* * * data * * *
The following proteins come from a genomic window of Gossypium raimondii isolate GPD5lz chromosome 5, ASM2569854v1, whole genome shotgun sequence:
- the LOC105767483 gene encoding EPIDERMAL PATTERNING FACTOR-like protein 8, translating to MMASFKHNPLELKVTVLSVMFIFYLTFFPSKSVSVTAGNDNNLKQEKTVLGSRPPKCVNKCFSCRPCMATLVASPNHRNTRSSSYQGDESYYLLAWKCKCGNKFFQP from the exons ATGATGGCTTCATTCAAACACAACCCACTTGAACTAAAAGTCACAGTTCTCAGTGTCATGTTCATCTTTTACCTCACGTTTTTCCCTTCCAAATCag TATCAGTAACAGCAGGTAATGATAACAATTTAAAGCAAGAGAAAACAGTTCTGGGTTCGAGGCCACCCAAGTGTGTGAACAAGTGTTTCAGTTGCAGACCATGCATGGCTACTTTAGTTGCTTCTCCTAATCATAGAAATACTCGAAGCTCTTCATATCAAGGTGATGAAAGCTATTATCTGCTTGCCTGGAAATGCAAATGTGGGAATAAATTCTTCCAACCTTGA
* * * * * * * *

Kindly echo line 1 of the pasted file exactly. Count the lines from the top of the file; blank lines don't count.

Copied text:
The following proteins come from a genomic window of Gossypium raimondii isolate GPD5lz chromosome 5, ASM2569854v1, whole genome shotgun sequence: